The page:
Military MOS Job Description

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The Army and Marine Corps offer several career opportunities for both enlisted and officer personnel. These opportunities are listed as military occupational specialties, or MOS's. Just like in the civilian world, each MOS comes with a job description identifying the duties of the job. Some occupations require you to have certain qualifications, such as high scores on certain elements of the Armed Services Vocational Aptitude Battery, or ASVAB test, the entrance exam into the service. When you're ready to transfer your military skills from your MOS description to a civilian resume, you can use a military skills translator.

Marine Corp Jobs

  • The Marine Corps lists its jobs in the "Military Occupational Specialties Manual," or MOS Manual for short. Within each category offered are many primary and secondary jobs. For example, the manual lists the category "Personnel and Administration" and then offers a sub-list of primary and secondary MOS's.Your primary MOS represents the job you do on a daily basis. Your secondary MOS is a "job within a job" and signifies that you carry a special skill in addition to your primary occupation. For example, the position of military personnel clerk, number 0121, is a primary MOS but you can also carry the secondary MOS designation of Manpower Information Systems Analyst, 0171. Officers can view the "Marine Corps Officer MOS Descriptions" web page and learn about several opportunities as well.

Army Jobs

  • The Army provides a similar manual, known as the MOS Smart Book. This book lets you browse jobs online through its electronic version. Visit the Army's website and click on one of the career management fields. Next, you'll discover a list of MOS's related to that field. For example, if you select MOS category 46, you can read about the 46Q specialty, Public Affairs Specialist, a position requiring work with different types of media. Officers can find descriptions at Army.com under "Military Occupational Specialties (MOS) - Jobs for Officers only."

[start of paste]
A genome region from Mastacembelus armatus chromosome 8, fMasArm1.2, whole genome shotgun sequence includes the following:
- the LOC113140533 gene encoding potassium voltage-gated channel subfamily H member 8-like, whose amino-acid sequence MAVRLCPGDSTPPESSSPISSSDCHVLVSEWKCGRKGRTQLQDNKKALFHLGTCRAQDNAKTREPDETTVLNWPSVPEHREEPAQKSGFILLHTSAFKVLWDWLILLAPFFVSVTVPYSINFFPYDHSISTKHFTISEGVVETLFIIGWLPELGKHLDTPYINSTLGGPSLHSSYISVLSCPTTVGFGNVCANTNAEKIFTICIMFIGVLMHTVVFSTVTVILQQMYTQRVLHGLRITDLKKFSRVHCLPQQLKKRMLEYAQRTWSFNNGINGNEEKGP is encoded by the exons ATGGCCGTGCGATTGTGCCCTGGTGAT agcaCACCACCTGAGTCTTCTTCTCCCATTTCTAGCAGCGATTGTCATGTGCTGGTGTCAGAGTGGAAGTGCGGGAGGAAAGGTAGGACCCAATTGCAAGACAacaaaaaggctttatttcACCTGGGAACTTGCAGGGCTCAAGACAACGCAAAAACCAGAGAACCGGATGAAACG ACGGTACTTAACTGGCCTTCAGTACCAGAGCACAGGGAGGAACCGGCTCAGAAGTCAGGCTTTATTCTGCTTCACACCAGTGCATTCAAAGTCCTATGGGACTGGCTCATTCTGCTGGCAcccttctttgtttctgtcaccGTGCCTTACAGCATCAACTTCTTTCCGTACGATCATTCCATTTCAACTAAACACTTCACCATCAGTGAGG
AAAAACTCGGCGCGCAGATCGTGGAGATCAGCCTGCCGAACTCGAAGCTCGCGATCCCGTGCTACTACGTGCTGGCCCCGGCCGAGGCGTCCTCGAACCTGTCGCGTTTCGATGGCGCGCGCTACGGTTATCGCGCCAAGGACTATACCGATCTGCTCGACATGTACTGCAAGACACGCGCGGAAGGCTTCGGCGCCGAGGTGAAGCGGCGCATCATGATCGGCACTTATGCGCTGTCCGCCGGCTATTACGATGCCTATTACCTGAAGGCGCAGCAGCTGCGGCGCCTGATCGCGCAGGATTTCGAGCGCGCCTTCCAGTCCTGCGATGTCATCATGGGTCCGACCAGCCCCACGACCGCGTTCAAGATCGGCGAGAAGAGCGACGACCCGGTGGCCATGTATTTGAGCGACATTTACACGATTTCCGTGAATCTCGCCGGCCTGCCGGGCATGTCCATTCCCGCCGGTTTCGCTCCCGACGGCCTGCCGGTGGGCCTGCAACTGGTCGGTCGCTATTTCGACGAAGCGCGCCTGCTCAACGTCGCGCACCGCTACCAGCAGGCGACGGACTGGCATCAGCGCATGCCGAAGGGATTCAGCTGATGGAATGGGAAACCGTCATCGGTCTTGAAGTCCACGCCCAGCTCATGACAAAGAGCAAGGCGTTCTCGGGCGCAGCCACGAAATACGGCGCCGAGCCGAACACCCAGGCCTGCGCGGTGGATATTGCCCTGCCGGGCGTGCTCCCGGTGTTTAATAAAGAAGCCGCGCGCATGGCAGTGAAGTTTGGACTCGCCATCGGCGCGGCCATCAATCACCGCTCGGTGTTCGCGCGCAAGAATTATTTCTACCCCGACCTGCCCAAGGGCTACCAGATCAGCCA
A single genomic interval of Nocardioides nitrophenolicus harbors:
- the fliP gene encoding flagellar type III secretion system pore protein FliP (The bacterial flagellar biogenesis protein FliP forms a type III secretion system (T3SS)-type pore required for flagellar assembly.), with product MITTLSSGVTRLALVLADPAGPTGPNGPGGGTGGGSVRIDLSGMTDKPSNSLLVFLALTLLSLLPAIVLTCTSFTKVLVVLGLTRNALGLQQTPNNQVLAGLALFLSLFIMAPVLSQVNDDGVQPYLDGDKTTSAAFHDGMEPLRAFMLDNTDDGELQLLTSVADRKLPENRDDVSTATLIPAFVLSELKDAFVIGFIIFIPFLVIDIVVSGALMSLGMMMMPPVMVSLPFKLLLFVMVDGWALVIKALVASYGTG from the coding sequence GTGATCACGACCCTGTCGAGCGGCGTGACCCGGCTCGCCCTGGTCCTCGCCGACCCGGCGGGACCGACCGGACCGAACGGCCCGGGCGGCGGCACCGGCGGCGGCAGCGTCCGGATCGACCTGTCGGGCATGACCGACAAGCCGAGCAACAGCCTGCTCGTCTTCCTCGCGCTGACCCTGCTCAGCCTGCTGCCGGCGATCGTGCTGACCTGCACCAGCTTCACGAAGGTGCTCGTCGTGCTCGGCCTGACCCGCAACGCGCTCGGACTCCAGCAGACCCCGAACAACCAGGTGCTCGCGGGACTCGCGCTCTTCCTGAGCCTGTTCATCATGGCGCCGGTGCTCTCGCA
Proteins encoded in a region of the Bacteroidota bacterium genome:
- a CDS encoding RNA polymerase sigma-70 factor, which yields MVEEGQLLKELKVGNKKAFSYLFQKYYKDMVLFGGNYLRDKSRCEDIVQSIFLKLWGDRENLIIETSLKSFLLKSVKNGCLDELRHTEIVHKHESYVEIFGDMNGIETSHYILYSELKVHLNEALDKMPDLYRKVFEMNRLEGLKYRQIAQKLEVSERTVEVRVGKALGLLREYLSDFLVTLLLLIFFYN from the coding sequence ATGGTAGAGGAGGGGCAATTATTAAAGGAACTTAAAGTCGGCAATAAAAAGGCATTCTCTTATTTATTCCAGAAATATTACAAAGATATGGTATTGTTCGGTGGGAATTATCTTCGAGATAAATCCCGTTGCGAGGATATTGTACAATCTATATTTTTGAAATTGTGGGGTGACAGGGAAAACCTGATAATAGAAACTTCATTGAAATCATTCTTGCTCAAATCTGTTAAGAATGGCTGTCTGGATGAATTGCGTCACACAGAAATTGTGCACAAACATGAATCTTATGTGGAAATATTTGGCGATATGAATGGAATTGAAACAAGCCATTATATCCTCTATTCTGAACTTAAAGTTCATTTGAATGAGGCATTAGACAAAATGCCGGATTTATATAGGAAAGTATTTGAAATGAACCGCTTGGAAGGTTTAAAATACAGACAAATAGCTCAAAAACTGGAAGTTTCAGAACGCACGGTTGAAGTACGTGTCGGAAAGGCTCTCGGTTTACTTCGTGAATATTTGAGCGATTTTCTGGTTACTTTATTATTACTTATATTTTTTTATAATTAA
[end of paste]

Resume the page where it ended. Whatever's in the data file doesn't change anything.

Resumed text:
Military Skill Translators

  • To transform your military job description into a readable civilian resume, take advantage of ONet Online's military crosswalk search. Visit the ONet website and enter your military branch and MOS code. O*Net will generate a report that lists your military skills in understandable civilian terms. You'll discover tasks, skills and education normally required for the civilian counterpart of your military position. You can also use the military skills translators on Military.com and the Department of Veteran's Affairs websites.

AARTS Transcript

  • Another alternative to acquiring a military job description is to request your AARTS transcript generated by the Army/American Council on Education Registry Transcript System. The AARTS transcript summarizes all of your military job experience and specific duties, plus your education, and places it one document. Many colleges and universities use the AARTS transcript to grant college credit for military experience. You can also review your AARTS transcript when crafting your civilian resume. Your local college will help you obtain a copy of your transcript.

Officer vs. Enlisted

  • Officers and enlisted personnel have different duties. An officer's primary duty is to lead, and an enlisted soldier's primary duty is to carry out the officer's orders. Enlisted personnel perform technical and support duties while officers perform professional services such as providing health care and legal services. Eighty-three percent of service personnel are enlisted and 17 percent are officers. The U.S. Bureau of Labor Statistics offers a comprehensive comparison of enlisted and officer duties on its website.

ASVAB Scores

  • The Armed Services Vocational Aptitude Battery test measures your intelligence in basic academic skills. Upon completion of your test, you'll receive what's known as line scores. Each line score represents how well you did in certain areas. For example, your general technical line score, or GT score, combines your math reasoning with your word knowledge and paragraph comprehension. Each position has its own line score requirements. In the Marine Corps, for instance, an intelligence specialist must have a GT score of 100 while a rifleman needs a score of 80.

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